I just checked on the girls, and Frankie is sleeping with her arm around Annika. I heard them whispering together through the monitor tonight while I was cleaning the kitchen. Finally Annika said, "OK, Frankie, it's time to go to sleep. You have to close your eyes, OK?" Frankie said, "OK. Night-night. I love you." And Annika said, "I love you, too."
Perversely, all this wonderfulness is making me so sad tonight. I'm writing this with tears streaming down my face, so this might be the entry to skip if you're not into self-pity.
This is what I mean by perverse: I feel like Frankie is holding on to her sister so tightly because she doesn't want to lose her. After all, her recent separation wasn't just from her mom and dad, but also her beloved sister.
Or maybe it's that I'm realizing how much it is going to hurt Frankie if we do lose her. Not to mention Jörg and me.
I don't know exactly what I'm thinking. Just that this new relationship that Frankie is developing with Annika is beautiful. And I am dreading what has to be done up in Chicago in a few days or weeks. I want to go back to last month and live the alternate reality where Annika starts her preschool and I grouse about my students and Frankie's vocabulary expands to mispronounce words in a completely R-rated fashion.
I had plans this month to meet a friend of mine that I met in the hospital just after Annika's second transplant. She was the mom of Jayli
, and I met them just before she had the rex shunt surgery that is currently being considered to fix Annika's problem. You probably already know the story because I keep coming back to it like a woman haunted...shunt did not work, retransplant, PTLD, Jayli died. I wrote to my friend to let her know why I was going to have to cancel our plans to meet, and I haven't heard back from her. I know that part of my weepiness in this current situation is all caught up in the memory of Jayli and what her family went through in the months after the shunt failed. And I suspect that part of my friend's silence might be pain from her own memories of those hard times.
I'm trying to keep the atmosphere light around the house, but it's not easy. Frankie dissolves into a desperate weeping fit if I'm out of her sight for more than 5 seconds. And she can no longer fall asleep by herself. At night she clings to Annika, and for naptime, it's me. Yesterday it wasn't even enough to fall asleep beside me, she had to lay on top of me in Annika's bed with her cheek resting against mine.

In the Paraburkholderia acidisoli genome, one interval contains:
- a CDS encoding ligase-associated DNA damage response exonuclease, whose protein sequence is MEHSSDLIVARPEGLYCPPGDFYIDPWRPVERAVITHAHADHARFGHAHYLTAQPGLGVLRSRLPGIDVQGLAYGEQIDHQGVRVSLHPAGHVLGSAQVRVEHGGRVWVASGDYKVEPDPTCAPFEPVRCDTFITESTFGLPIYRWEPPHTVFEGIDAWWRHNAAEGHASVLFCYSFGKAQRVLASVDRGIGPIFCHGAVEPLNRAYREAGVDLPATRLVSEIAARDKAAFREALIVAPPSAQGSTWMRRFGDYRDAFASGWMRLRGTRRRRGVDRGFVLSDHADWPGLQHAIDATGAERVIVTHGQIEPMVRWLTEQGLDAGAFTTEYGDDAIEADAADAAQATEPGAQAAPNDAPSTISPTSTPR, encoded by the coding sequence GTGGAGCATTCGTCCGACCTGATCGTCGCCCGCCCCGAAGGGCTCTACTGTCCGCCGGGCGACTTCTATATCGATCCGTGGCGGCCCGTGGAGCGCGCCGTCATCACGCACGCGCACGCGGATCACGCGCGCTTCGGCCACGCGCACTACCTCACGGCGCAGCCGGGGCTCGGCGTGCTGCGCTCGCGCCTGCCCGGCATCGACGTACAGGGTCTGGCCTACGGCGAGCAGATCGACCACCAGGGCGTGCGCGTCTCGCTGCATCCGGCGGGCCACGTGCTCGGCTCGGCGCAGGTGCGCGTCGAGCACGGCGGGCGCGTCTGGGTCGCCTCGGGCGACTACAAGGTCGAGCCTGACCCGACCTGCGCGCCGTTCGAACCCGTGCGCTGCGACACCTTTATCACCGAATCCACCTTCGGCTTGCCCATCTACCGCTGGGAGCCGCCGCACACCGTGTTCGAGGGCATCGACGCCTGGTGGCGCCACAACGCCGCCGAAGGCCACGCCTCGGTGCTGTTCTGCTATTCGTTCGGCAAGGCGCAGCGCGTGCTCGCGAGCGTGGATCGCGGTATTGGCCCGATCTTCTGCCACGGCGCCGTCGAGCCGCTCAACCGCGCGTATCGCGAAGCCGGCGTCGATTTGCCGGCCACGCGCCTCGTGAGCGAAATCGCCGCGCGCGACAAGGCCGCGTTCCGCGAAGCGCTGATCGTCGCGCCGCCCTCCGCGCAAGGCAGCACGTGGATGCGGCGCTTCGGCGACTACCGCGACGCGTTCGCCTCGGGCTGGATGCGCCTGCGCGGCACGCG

Annika, meanwhile, is struggling with her own unhappiness. The past few days she was having fevers with no other symptoms of illness, which always sets my nerves on edge. In the middle of the night she came to me for water and Tylenol and comfort. Her voice wavered a bit as she asked, "How come I have to be sick again already
But then the morning comes and the fever is gone and Annika is ready for a new day. Tomorrow she plans on dressing up like a bear. Don't ask me; that's just what she wants to do. If anyone has any good suggestions for how, exactly, we could accomplish this without having to actually go and buy Bear-like things, please please let me know.
And there have been plenty of moments to make me laugh, appropriately or not. For one thing, Annika has taken to self-diagnosing her state of health. But she doesn't just go around willy-nilly declaring herself "healthy" or "sick" depending on her mood. No, she has a scientific method used for reaching her diagnosis, which she shared with me the other day:
Scene: the bathroom in the hospital lab, where Annika is taking waaaaaay too much time in the one area designated for collecting urine samples.
Annika (peering between her legs into the bowl): "Oh, no! Look at that!"
Me (the panic I now feel every time Annika uses the toilet growing more intense): "What is it? Is everything OK? Is it blood?"
Annika: "No, but it's stinky mud poopy."
Me: "Stinky, mud poopy?" (I look in the bowl and see that she has, indeed, described it pretty well)
Annika: "Yes. I have stinky mud poopy when I'm sick. When I'm healthy, I have stick poopy."
Frankie (excitedly tugging her pants down): "Poopy, too!"
Pretty damn ingenious, if you ask me.
And then there was the incident of the time-out 2 days ago, after she threw a tantrum because Frankie refused to put on the Princess dress that Annika had so carefully chosen for her. Annika cracked open the door just a tiny bit (she's not allowed to open the door during a time-out) and yelled out, "I'm a Princess
! Not a Prisoner
!" Then closed the door with as little noise as possible.
And in the spirit of comedic naughtiness, one last vignette:
Annika, Frankie, and I were all in the backyard. The girls were playing together while I was storing things for fall in the shed.
Frankie came over to check out what I was doing, and when I looked up, I saw her mouth was ringed in sand.
"Frankie!" I said, scoldingly, "Have you been eating sand? Again?
Frankie turns her back to me, and I hear the sound of spitting and spy bits of sand falling to the ground. She turns back to face me and says, "Uhhhhhhhh, no!"
OK. I'm feeling much better now. Thank you, keyboard.